Boy or girl - doesn't matter, right? Right! And wrong. The gender of a baby matters in ways that have nothing to do with value judgments or personal preference. One of the most common things people ask me whether I would prefer a boy or a girl. I suppose there are some people that freely answer this question one way or the other, but not me. I can't. And I won't, even if I could.
There was a time when I knew that I wanted a girl. Three girls, actually. Hope, Faith, and ... Love? Peace? EarthMoonSunshine? I forget. This was yeeeears ago...circa 5th grade. Circa Jennifer Love Hewitt, Party of Five, and apparently some kind of hippie influence. Now I can honestly say that I don't have a "preference." I have fears. And concerns. And I also dream about the fun little things that come with raising a boy or a girl.
The fact is, having a boy or girl does not matter to ME, but it does matter. I studied gender long enough to know that boys and girls grow up differently and probably have some innate differences as well. By the time children are 8-10 months old they have started developing a gender identity. They learn that they are male or female in the same way they learn that the sky is blue. From the moment they are born, in fact probably before that, we start to treat them differently. Boys are more likely to be complemented for being "smart," "strong," or doing a good job. Girls are more likely to get compliments about their looks- their cute shoes, pretty hair, or sweet smile. (Here is a great blog about this very conundrum.)
I've heard parents say that they tried to raise their kids "gender neutral," but each time it became impossible. That makes sense to me. Studies have shown that boys and girls tend to be naturally attracted to more "male" or "female" activities, toys, and behaviors. Not true in every case, of course, just tendencies. And we can't necessarily control that. We can't control the messages kids get from other adults and kids. And then we have our own limitations. I have probably complimented little girls' clothing and hair 1.8 million times without thinking anything of it. We do these things! We all live in a gendered world.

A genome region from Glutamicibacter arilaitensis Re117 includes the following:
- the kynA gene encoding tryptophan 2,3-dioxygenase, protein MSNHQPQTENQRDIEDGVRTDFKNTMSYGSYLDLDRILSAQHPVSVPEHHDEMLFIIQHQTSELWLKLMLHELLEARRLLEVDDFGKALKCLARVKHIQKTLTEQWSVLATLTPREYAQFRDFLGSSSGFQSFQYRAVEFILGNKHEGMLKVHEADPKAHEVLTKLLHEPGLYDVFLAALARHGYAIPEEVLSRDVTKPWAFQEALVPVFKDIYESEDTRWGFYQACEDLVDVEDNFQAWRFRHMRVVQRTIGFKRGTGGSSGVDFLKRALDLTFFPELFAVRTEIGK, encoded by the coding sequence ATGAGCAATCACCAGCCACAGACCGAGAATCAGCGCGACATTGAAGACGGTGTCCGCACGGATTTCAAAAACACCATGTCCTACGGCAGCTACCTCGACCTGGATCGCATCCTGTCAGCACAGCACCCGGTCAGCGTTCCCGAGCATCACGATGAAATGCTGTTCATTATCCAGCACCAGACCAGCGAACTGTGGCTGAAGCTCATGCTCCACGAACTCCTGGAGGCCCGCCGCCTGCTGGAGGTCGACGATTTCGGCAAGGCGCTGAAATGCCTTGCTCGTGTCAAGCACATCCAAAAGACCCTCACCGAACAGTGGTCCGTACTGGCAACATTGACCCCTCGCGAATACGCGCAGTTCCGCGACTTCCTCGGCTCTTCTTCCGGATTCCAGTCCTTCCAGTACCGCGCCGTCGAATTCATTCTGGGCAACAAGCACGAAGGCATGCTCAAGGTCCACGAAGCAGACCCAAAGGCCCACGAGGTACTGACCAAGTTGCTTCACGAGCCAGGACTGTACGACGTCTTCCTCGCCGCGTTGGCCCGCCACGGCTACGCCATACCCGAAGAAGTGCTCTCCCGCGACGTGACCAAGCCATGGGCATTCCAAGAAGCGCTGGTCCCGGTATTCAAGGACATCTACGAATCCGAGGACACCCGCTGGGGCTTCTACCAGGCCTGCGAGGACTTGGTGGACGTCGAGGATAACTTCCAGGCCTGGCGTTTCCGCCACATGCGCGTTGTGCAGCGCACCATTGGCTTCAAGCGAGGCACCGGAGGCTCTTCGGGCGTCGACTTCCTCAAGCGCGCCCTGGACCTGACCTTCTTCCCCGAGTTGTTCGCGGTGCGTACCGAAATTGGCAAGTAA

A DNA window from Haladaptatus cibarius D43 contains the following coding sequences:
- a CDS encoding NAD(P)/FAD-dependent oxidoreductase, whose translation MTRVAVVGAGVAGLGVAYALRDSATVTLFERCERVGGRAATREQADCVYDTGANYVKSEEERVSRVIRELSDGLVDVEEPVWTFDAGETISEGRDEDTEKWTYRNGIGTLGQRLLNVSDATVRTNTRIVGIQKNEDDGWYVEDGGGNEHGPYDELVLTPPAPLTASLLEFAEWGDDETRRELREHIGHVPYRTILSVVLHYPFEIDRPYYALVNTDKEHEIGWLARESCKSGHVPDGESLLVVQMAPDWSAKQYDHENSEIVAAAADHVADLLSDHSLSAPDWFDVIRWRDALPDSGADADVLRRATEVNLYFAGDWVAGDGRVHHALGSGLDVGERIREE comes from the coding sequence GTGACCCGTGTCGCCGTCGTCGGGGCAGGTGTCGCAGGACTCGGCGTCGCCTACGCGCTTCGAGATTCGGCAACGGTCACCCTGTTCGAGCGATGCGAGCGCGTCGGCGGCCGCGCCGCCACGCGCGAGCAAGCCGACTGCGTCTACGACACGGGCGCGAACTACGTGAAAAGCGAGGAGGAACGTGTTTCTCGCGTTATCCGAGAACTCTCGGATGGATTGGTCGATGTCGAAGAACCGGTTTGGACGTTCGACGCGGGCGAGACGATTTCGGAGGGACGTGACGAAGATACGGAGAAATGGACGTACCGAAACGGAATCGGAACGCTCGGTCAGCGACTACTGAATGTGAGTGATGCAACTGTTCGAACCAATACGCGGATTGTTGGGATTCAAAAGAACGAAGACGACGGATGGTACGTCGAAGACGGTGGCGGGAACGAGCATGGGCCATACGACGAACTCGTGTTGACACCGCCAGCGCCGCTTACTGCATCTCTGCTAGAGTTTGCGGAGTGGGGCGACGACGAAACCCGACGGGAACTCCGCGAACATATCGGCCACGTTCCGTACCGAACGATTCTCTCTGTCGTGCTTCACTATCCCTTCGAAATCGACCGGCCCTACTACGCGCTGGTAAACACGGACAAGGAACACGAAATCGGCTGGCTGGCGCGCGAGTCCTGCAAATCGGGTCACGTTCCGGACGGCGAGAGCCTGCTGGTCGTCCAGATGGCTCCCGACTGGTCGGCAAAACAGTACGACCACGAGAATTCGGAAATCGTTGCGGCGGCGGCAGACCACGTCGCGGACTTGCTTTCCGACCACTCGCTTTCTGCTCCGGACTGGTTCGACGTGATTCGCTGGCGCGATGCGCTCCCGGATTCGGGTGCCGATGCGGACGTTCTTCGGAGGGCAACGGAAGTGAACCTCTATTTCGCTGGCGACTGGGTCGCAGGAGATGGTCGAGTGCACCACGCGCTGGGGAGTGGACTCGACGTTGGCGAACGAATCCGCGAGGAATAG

And I know the world will not be a fair and balanced place for my children. These fears go beyond gender too. Chances are we not resolve sexism, homophobia, poverty, and the hundreds of our other social blemishes before my kids are grown. But this doesn't make me "wish" for a boy any more than a girl. It's not like that.
There is a fascinating and wonderful scene in the movie, The Family Stone, that my family watches every Christmas. Sarah Jessica Parker's character tries to make a point about how it's a tough world out there, and even tougher if you are gay, and so doesn't every parent hope for a "normal" child? Diane Keaton is the mother of the five Stone children, one of whom is gay. She and the father, Craig T. Nelson, have such a fantastic response. They remind me of my parents and of Jake's.
I think that all any parent hopes for is that their child will have the courage he or she will need to face life's inevitable unfairness. I hope that I will find the way to pass that on to my kids. Whether they are boy, girl, alien or superhero.